This weekend, expect to see costumed sports fans playing loud music amid an array of international flags as the fifth annual USA Sevens rugby tournament rolls through Las Vegas.
More than 70,000 fans are gathering at Sam Boyd Stadium through Sunday to watch the Las Vegas leg of the HSBC Sevens World Series, and 35 percent of them are international visitors. While 16 nations’ seven-man teams are playing, fans and cheerleaders will share their cultural traditions with Las Vegas, all in the name of bringing a party to the pitch.
Some will even wear costumes, dressing up like a cow, a cop or a superhero. Whatever suits their fancy.
“You can’t explain it in words,” said Rob Cornelius, vice president of business development for United World Sports, which produces the Las Vegas tournament. “It makes no sense, but it’s just fun.”
A rugby player himself, Cornelius was instrumental in bringing the international tourism draw here five years ago with the help of the Las Vegas Convention and Visitors Authority and Las Vegas Events.
“Vegas fits rugby and rugby fits Vegas,” he said.
Every team plays every day, and only 5 percent of the attendees hail from Las Vegas. Of those who reside in the U.S., many used to live abroad in rugby-loving lands.
This year’s attendance is up from 2013’s 67,000. In fact, the tournament has grown in popularity each year as rugby gains more attention in the U.S., Cornelius said. Five years ago, USA Sevens started with 24,000 attendees. The average spend per visitor from the event is $1,200, all nongaming. USA Sevens brought $24 million into the city last year.
“It is Mardi Gras meets EDC (Electric Daily Carnival) meets the Super Bowl,” Cornelius said. “If you haven’t seen it, you have to see it to understand.”
International visitors include those from the United Kingdom, Australia, New Zealand, Kenya and Polynesian nations.
“There are a lot of accents in that stadium,” Cornelius said.
The 2013 event drew 17,805 international visitors who spent $18.8 million in nongaming purchases, according to the convention authority.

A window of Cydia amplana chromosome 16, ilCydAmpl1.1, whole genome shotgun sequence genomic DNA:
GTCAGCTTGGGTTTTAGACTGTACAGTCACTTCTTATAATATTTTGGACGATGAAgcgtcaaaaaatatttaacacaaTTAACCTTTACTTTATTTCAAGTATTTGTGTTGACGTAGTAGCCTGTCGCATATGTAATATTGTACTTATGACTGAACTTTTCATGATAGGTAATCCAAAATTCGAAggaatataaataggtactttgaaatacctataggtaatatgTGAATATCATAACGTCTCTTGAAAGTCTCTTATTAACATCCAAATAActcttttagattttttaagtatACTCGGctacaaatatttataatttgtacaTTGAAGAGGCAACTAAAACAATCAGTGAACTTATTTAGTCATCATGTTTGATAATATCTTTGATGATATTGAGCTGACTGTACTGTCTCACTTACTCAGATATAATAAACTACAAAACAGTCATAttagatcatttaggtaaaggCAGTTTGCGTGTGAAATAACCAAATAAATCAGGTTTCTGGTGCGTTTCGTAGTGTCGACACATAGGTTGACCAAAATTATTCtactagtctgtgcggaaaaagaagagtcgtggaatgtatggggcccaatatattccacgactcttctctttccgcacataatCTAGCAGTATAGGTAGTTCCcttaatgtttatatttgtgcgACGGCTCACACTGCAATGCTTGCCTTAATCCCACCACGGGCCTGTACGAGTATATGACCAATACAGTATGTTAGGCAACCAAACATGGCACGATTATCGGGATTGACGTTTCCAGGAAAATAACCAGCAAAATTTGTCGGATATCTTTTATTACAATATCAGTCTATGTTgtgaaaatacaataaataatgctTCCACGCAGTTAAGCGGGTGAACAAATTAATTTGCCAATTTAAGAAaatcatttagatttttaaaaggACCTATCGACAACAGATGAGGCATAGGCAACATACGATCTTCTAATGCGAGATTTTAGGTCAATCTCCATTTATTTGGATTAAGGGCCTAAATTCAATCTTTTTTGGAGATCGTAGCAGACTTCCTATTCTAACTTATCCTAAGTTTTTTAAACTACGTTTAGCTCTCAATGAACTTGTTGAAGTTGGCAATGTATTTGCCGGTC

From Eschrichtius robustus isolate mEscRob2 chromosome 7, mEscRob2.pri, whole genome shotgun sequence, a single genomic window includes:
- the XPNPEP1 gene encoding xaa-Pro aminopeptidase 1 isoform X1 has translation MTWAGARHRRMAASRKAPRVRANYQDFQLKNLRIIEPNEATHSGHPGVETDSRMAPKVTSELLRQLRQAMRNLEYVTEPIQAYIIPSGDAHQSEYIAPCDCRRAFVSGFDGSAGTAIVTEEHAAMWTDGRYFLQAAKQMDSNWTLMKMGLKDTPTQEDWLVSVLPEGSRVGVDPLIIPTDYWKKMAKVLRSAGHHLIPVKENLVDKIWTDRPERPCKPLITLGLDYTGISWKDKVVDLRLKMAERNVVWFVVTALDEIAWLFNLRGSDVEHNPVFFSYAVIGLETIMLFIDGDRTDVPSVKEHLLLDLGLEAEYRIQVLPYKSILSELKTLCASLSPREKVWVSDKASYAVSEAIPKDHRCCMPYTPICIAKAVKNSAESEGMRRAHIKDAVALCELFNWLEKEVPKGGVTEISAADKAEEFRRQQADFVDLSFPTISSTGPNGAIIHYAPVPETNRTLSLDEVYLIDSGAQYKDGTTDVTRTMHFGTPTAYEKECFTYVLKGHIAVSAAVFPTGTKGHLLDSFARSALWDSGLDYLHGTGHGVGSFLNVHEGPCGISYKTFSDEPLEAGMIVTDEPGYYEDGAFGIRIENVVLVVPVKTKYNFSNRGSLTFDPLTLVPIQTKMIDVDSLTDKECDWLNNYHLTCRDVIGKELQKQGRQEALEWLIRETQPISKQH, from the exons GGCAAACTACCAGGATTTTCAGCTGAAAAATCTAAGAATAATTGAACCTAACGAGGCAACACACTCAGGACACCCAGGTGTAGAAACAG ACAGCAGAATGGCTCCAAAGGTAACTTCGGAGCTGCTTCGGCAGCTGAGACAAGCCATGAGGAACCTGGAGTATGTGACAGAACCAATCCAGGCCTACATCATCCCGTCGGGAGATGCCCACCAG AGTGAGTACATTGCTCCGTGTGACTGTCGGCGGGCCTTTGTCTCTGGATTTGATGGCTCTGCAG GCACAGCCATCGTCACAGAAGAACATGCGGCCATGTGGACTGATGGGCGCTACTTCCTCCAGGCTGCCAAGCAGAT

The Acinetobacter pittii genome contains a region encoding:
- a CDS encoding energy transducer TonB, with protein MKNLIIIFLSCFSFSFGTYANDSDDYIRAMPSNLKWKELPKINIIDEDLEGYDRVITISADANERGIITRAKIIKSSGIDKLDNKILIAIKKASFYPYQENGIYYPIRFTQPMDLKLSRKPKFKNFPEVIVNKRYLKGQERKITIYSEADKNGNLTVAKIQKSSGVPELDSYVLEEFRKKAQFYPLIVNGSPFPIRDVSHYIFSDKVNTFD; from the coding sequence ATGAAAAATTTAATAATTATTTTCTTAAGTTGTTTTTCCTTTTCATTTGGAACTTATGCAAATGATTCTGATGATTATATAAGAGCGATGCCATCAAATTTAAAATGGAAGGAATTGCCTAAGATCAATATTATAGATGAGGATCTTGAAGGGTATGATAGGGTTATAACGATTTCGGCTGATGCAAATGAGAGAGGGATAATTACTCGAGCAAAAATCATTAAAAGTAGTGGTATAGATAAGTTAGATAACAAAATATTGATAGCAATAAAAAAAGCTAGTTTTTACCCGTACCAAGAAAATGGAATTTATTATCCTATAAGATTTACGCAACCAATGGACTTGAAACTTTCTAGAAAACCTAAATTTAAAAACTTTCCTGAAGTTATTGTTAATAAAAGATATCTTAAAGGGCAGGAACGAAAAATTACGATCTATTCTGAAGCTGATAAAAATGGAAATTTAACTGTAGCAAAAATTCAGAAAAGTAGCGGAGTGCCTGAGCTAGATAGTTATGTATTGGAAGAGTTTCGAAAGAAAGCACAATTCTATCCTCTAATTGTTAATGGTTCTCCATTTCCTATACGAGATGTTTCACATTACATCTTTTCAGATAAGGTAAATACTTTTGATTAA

“It’s an example of a great special event for Las Vegas that happens to attract a lot of international visitors,” said Michael Goldsmith, vice president of international marketing for the LVCVA.
About 31 percent of the attendees last year were international.
The reason? Fans will follow rugby matches around the globe. This tournament is particularly helpful to Las Vegas tourism, though, because it attracts a large contingent from Canada, Australia and the U.K., all three big international draws for the city.
“We’ve got offices in a number of the countries and use this event as another reason why these people should come to Vegas,” Goldsmith said.
Kenyan Ambassador Jean Njeri Kamau is attending for the first time.
“I’m quite excited to be here,” she said.
Obviously, she’s here to support the Kenyan team and rally Kenyans in the U.S. community. Kamau said the number of U.S.-based Kenyans attending could be as high as 5,000. Kenyans living around the world are attending, too, here from locales such as Kenya, London, Germany, Latin America and Brazil.
“It’s really important for us to come out and support our team,” Kamau said.
Rugby is one of the top sports in the country, as Kenya has been a rugby nation with a proud sporting heritage for more than 50 years.
“There’s a strong cultural energy that blends and brings an opportunity for fans to share such an exciting opportunity,” Kamau said.
USA Sevens also brings a lot of outside attention to Las Vegas as it’s televised on NBC Sports. It will run live domestically today and Sunday and via feed to 142 countries. About 330 million people are expected to watch this year.
In 2015, the Las Vegas tournament will serve as an Olympic qualifier for the first rugby sevens competition during the 2016 Rio Olympics.
Cornelius plans to add a rugby expo in 2015 that will extend rugby’s presence in the city by a few days. The location is yet to be determined.
He said the tournament will be in Las Vegas indefinitely.
“We’re here, we love Las Vegas. We want to continue to grow,” said Cornelius, who’s locally based.
To further ingratiate itself in the community, United World Sports has partnered with the Clark County School District to expose children to the cultures involved with the sport. Sixteen schools were assigned one of the participating rugby teams, which then works with the children to teach them about cultural and language aspects related to the team’s home country. Eight other schools have added rugby to their physical education programs.
This weekend, 2,000 children are attending as part of the partnership.
Cornelius also is working on a local medical symposium about head injuries and concussions featuring doctors from the NHL and NFL, and leading specialists on head trauma related to the sport of rugby. The event is in its third year.
United World Sports LLC hosts a lineup of international sports events, including the Las Vegas Invitational, America’s Rugby Seven’s Cup, the College Rugby Championship, the Varsity Cup and the Pro Soccer Challenge.
Contact reporter Laura Carroll at email@example.com or 702-380-4588. Follow @lscvegas on Twitter.